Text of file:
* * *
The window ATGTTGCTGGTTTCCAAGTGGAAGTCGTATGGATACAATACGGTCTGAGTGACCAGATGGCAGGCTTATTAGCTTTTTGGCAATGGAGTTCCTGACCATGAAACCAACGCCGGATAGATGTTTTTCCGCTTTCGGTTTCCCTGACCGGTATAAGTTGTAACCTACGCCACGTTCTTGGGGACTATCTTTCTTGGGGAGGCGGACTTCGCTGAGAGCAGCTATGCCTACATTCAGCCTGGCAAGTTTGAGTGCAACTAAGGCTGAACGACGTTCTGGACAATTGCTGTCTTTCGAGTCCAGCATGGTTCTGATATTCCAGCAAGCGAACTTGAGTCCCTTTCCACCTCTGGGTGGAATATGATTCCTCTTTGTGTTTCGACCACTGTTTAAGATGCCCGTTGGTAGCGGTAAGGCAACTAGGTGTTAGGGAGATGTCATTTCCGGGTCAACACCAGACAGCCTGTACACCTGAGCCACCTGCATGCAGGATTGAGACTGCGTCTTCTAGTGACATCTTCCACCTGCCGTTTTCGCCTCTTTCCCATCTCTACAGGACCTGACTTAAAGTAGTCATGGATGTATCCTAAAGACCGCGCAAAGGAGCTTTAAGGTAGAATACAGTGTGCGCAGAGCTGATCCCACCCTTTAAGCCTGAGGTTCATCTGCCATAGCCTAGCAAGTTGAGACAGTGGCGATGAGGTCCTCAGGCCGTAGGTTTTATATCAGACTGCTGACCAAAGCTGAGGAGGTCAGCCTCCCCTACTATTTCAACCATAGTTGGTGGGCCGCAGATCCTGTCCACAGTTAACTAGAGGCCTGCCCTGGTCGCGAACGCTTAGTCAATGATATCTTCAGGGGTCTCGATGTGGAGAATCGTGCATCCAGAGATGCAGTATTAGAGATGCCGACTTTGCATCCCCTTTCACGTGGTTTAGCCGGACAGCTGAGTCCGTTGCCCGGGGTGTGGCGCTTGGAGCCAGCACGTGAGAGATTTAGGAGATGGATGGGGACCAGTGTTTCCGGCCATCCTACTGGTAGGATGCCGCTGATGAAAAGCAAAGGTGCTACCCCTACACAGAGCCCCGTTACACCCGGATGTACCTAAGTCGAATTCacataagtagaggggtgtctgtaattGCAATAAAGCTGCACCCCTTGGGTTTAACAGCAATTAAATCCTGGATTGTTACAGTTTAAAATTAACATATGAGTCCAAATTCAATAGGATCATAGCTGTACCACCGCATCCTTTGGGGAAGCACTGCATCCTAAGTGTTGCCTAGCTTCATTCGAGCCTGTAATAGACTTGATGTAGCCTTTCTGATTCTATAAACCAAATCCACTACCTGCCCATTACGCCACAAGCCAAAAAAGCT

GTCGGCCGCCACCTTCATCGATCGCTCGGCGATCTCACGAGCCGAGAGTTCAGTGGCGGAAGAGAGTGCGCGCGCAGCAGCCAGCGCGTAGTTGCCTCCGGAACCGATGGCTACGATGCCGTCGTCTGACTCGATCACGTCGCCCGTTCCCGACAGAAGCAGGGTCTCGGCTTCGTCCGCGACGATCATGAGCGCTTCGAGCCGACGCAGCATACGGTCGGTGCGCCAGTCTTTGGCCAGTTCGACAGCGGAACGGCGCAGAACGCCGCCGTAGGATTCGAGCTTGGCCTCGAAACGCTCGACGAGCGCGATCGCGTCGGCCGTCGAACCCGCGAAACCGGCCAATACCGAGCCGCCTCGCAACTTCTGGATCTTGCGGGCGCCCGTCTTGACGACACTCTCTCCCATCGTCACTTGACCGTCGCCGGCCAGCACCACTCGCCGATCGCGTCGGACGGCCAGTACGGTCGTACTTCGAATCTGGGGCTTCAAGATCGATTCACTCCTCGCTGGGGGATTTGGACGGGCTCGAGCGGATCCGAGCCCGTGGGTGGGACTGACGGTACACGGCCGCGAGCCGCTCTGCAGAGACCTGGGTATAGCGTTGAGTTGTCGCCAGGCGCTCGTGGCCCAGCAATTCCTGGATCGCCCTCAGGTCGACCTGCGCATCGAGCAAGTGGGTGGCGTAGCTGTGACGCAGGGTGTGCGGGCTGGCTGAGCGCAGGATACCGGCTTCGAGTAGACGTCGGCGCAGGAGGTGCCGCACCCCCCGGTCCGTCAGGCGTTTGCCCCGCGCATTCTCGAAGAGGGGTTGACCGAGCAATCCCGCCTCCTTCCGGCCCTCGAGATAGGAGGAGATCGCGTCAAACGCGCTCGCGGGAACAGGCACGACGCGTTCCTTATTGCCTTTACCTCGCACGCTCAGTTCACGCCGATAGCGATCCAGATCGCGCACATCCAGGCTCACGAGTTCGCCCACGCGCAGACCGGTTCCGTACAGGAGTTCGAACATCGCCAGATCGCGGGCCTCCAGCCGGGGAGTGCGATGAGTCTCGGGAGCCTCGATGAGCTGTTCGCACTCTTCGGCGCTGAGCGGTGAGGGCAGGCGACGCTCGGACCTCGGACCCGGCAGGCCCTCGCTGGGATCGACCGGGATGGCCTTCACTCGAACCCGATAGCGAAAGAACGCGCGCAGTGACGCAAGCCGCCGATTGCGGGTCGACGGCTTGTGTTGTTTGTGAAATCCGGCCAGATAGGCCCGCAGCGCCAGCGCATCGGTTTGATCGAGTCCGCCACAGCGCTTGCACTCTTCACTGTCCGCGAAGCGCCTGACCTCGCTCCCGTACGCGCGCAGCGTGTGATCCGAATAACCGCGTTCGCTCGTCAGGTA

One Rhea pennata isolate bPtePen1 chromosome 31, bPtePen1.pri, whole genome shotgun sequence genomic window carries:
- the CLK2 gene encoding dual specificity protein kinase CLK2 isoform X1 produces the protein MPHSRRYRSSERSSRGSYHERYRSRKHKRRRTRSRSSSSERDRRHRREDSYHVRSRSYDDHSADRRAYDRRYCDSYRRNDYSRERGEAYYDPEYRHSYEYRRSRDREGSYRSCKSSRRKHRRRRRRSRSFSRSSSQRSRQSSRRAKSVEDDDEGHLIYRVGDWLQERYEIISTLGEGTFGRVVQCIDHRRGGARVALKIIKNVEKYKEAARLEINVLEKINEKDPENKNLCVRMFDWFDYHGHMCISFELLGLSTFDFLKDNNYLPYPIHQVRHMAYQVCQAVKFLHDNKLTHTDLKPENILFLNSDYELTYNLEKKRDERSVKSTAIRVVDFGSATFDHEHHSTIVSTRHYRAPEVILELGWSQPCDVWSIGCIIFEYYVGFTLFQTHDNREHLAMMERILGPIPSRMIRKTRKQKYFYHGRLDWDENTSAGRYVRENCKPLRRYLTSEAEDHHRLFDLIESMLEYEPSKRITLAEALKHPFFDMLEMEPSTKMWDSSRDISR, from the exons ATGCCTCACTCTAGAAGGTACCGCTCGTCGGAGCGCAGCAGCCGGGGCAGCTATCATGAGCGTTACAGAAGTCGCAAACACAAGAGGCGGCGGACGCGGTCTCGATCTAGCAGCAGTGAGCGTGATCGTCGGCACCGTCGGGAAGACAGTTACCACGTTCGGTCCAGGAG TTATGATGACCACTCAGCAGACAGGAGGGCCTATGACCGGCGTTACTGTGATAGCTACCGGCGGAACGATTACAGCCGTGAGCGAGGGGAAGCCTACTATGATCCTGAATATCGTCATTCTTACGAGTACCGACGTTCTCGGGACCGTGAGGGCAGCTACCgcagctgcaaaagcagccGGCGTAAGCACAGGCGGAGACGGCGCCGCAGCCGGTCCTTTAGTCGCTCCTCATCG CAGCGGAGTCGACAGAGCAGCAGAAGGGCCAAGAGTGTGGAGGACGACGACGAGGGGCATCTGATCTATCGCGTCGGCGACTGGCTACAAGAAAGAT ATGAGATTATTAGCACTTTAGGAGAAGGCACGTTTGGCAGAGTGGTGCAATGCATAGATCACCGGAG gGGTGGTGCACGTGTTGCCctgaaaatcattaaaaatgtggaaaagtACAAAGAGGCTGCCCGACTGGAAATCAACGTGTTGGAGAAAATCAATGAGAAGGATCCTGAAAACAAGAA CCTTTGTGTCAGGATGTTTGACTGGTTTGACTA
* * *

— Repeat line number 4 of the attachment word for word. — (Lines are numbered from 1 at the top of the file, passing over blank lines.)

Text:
- the CLK2 gene encoding dual specificity protein kinase CLK2 isoform X1 produces the protein MPHSRRYRSSERSSRGSYHERYRSRKHKRRRTRSRSSSSERDRRHRREDSYHVRSRSYDDHSADRRAYDRRYCDSYRRNDYSRERGEAYYDPEYRHSYEYRRSRDREGSYRSCKSSRRKHRRRRRRSRSFSRSSSQRSRQSSRRAKSVEDDDEGHLIYRVGDWLQERYEIISTLGEGTFGRVVQCIDHRRGGARVALKIIKNVEKYKEAARLEINVLEKINEKDPENKNLCVRMFDWFDYHGHMCISFELLGLSTFDFLKDNNYLPYPIHQVRHMAYQVCQAVKFLHDNKLTHTDLKPENILFLNSDYELTYNLEKKRDERSVKSTAIRVVDFGSATFDHEHHSTIVSTRHYRAPEVILELGWSQPCDVWSIGCIIFEYYVGFTLFQTHDNREHLAMMERILGPIPSRMIRKTRKQKYFYHGRLDWDENTSAGRYVRENCKPLRRYLTSEAEDHHRLFDLIESMLEYEPSKRITLAEALKHPFFDMLEMEPSTKMWDSSRDISR, from the exons ATGCCTCACTCTAGAAGGTACCGCTCGTCGGAGCGCAGCAGCCGGGGCAGCTATCATGAGCGTTACAGAAGTCGCAAACACAAGAGGCGGCGGACGCGGTCTCGATCTAGCAGCAGTGAGCGTGATCGTCGGCACCGTCGGGAAGACAGTTACCACGTTCGGTCCAGGAG TTATGATGACCACTCAGCAGACAGGAGGGCCTATGACCGGCGTTACTGTGATAGCTACCGGCGGAACGATTACAGCCGTGAGCGAGGGGAAGCCTACTATGATCCTGAATATCGTCATTCTTACGAGTACCGACGTTCTCGGGACCGTGAGGGCAGCTACCgcagctgcaaaagcagccGGCGTAAGCACAGGCGGAGACGGCGCCGCAGCCGGTCCTTTAGTCGCTCCTCATCG CAGCGGAGTCGACAGAGCAGCAGAAGGGCCAAGAGTGTGGAGGACGACGACGAGGGGCATCTGATCTATCGCGTCGGCGACTGGCTACAAGAAAGAT ATGAGATTATTAGCACTTTAGGAGAAGGCACGTTTGGCAGAGTGGTGCAATGCATAGATCACCGGAG gGGTGGTGCACGTGTTGCCctgaaaatcattaaaaatgtggaaaagtACAAAGAGGCTGCCCGACTGGAAATCAACGTGTTGGAGAAAATCAATGAGAAGGATCCTGAAAACAAGAA CCTTTGTGTCAGGATGTTTGACTGGTTTGACTA